His publisher, Grand Central's Jamie Raab, said she might agree with Moore "on the issues, and on the importance of the election. But I don't agree about reading his book. If people are going to vote wisely, they need to understand what's at stake."


Bond. Young, virtual James Bond. Charlie Higson, author of the Young Bond Series, "has launched a computer game set in the world of 007 to help address declining literacy standards in young boys," according to the Guardian.

"We think reading is sitting down and reading a novel but there are all sorts of reading," said the author of his new creation, The Shadow War. "Kids can get as engrossed in a football magazine as they can in a history book or novel. We shouldn't be dismissive of other forms of literature--I used to read tons of comic books when I was a kid."


GLOW: St. Martin's Press: The Jane Austen Society by Natalie Jenner

Obituary Note: Dave Freeman

Dave Freeman, the ad executive and co-author of 100 Things to Do Before You Die: Travel Events You Just Can't Miss, an approach that led to a slew of similarly titled books, died August 17 after falling and hitting his head in his home in Venice, Calif., the Los Angeles Times reported. He was 47.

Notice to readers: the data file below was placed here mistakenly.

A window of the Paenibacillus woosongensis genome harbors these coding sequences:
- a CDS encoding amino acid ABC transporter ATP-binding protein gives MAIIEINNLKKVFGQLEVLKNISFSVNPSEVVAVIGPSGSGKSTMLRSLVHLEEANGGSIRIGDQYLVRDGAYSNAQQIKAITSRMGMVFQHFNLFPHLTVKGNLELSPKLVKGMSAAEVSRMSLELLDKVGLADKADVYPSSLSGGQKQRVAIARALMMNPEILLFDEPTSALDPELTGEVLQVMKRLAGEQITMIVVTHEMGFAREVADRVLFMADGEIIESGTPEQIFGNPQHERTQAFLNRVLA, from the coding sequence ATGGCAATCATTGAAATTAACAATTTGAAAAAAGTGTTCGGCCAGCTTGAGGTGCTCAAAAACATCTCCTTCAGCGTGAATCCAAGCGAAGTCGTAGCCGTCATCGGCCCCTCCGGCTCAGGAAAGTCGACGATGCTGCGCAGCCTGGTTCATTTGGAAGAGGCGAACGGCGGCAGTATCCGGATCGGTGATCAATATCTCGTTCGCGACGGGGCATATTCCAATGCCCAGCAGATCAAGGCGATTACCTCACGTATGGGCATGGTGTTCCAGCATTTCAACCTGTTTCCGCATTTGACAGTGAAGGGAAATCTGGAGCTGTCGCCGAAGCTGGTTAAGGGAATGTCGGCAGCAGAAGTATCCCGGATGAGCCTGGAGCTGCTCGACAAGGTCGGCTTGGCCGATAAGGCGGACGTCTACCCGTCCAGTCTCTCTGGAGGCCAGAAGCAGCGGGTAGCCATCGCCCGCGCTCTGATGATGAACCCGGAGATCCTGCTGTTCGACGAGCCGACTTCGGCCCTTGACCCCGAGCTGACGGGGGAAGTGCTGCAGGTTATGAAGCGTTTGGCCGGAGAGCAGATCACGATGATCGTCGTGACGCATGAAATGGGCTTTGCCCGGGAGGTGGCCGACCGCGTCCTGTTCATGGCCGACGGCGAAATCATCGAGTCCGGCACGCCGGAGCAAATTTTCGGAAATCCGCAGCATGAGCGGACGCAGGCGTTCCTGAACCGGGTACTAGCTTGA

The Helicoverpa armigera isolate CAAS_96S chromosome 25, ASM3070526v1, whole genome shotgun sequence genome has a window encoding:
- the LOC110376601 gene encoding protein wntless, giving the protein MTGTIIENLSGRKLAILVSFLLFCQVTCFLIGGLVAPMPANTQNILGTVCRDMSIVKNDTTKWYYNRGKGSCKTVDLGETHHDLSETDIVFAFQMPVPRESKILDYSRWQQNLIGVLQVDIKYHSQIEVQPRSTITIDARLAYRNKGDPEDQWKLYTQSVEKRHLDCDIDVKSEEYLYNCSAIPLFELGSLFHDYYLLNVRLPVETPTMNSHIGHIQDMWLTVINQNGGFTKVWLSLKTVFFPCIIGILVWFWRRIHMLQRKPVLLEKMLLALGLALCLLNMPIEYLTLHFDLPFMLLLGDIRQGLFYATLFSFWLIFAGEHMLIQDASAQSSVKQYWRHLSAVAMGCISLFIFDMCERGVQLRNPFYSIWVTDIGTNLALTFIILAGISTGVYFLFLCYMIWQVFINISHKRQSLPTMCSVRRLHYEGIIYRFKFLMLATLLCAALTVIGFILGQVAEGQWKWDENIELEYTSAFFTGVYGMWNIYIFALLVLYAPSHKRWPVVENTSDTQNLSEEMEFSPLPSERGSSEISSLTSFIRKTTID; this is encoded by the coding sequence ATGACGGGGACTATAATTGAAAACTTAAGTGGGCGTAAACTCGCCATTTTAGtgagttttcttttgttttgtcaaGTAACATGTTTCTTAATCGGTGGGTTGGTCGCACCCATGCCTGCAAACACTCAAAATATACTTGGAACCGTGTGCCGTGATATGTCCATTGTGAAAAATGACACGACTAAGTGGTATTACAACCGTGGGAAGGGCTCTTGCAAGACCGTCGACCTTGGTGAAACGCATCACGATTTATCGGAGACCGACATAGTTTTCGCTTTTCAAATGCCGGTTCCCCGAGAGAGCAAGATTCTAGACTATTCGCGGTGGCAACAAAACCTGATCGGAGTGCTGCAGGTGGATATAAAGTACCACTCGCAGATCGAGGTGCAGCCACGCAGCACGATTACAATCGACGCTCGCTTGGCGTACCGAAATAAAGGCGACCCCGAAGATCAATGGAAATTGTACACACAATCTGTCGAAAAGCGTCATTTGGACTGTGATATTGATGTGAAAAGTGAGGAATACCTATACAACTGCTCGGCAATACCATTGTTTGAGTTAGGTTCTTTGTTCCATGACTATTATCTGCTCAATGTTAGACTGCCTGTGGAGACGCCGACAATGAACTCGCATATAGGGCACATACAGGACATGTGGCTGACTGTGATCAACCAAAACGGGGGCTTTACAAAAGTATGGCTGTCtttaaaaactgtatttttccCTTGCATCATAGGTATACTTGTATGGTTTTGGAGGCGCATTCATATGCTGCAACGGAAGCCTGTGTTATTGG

Published in 1999 by Taylor Trade, 100 Things to Do Before You Die grew out of the defunct travel website that co-author Neil Teplica and Freeman had created. Teplica told the Times that the book's title meant "you should live every day like it would be your last, and there's not that many people who do. It's a credit to Dave--he didn't have enough days, but he lived them like he should have."

The authors visited most of the sites mentioned in the book. According to an NPR interview in 2001, Freeman's favorites were "land-diving"--something like bungee jumping--on Vanuatu and the Las Fallas festival in Valencia, Spain, which features huge papier-mache and plaster statues that explode at midnight.


G.P. Putnam's Sons: Firewatching by Russ Thomas

All Aboard for Susan Wiggs!

Here's autographing event that adds up to a different kettle of fish: Take one commuter crowd at the end of the workday (Thursday, September 4); pour them onto a ferry (the 4:40 p.m.); add a dash of awe-inspiring surroundings (the stretch of Puget Sound from Seattle, Wash., to Bainbridge Island); and one popular local author with a brand new book (Susan Wiggs's Just Breathe). Mix for 30 minutes. Yields a boatload of book lovers, signed book in hand, ready to start the weekend celebration early.